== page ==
Costs and economic considerations

Planning took more time than a typical harvest and regeneration project because it was part of an adaptive management project.  A team of two foresters, a wildlife manager, an ecologist and a forest health specialist met several times.  Marking and cruising took two days.

               The appraised volume of the timber to be harvested was 180 cords, with a value of $1627.20.  Annual regeneration surveys from 2013 to 2016 took one person day for each visit.   Species/area plot measurements took one person-day per visit.

Summary / lessons learned / additional thoughts

Make solid contingency plans early in the life of a project when managing by committee.  Cancel them later, if deemed unnecessary.

 Carefully determine whether cones are serotinous or not, and design the project accordingly.  According to Dr. Carrie Pike (US Forest Service and Purdue University), the serotiny gene is carried in pollen.  Therefore, even jack pines native to the Central Floristic Region can produce a high ratio of serotinous cones if they receive pollen from northern jack pines that have been planted nearby.  A live persistent seed source seems essential when managing jack pine with semi-serotinous cones and expecting natural regeneration, but is not particularly effective when jack pines have serotinous cones (unless fire is used to open the cones). 

Study the site history.  If regenerating the site was a struggle in the past, it's probably naive to expect it to be easier, this time.  The historic use of chemicals and other extraordinary measures may have added complications to current efforts.  Historic weed presence can result in a seed bank that will respond to disturbance.  Several weed species found on this site can establish seed banks with longevity in excess of 20 years, and common mullien (Verbascum thapsus) seeds can remain viable for 100.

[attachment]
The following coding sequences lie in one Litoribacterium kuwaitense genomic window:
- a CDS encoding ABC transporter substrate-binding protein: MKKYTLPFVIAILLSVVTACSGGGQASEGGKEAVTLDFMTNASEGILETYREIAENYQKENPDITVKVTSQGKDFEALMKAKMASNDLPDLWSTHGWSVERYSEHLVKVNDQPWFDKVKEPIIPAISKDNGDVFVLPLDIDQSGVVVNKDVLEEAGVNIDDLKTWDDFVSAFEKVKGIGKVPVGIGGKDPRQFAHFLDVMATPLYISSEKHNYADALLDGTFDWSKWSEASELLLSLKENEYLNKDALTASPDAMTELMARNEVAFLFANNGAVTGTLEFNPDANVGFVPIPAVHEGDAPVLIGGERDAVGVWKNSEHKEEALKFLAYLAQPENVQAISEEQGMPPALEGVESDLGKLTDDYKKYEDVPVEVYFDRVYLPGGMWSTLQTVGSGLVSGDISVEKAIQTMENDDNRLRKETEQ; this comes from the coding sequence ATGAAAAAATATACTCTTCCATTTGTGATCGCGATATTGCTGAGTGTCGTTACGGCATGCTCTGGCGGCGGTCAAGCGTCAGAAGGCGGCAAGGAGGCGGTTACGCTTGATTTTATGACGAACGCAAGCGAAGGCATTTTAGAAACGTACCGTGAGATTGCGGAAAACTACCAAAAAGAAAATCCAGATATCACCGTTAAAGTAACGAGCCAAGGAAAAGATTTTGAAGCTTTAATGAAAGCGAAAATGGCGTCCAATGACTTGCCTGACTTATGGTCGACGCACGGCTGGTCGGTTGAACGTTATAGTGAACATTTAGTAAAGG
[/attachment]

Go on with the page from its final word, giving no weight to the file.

Short rotations make sense for jack pine in this native plant community.  When we first visited this site, the trees were 42 years old and already were experiencing significant mortality, with a corresponding increase in shrub density.  Foresters are pressured by other natural resource professionals to avoid herbicide use, but also to delay harvest.  In a native plant community like this, that typically has a very robust shrub layer, delaying harvest much past age 40 will greatly increase the risk that we cannot regenerate jack pine without herbicide or very intensive use of fire. 

Supplemental content ("appendices")
Photographs
harvest strip immediately after loggingcurved jack pine cones on a fallen tree on the project siteharvest strip and wind-damaged reserve strip
Keywords
Biography
Name: 
Harvey Tjader, CF
Organization: 
Minnesota DNR Division of Forestry
Harvey Tjader headshot

Harvey Tjader is a staff forester in the Minnesota DNR's Northwest Region headquarters, located in Bemidji MN.  He graduated from the University of Minnesota in 1978 and has worked at the DNR ever since.  Most of his work has been in timber sales, but he has focused mainly on ecological land classification since 2008. 

Title: 
staff forester
Address: 
2115 Birchmont Beach Drive NE
56601 Bemidji , MN
Phone Number: 
(218) 308-2383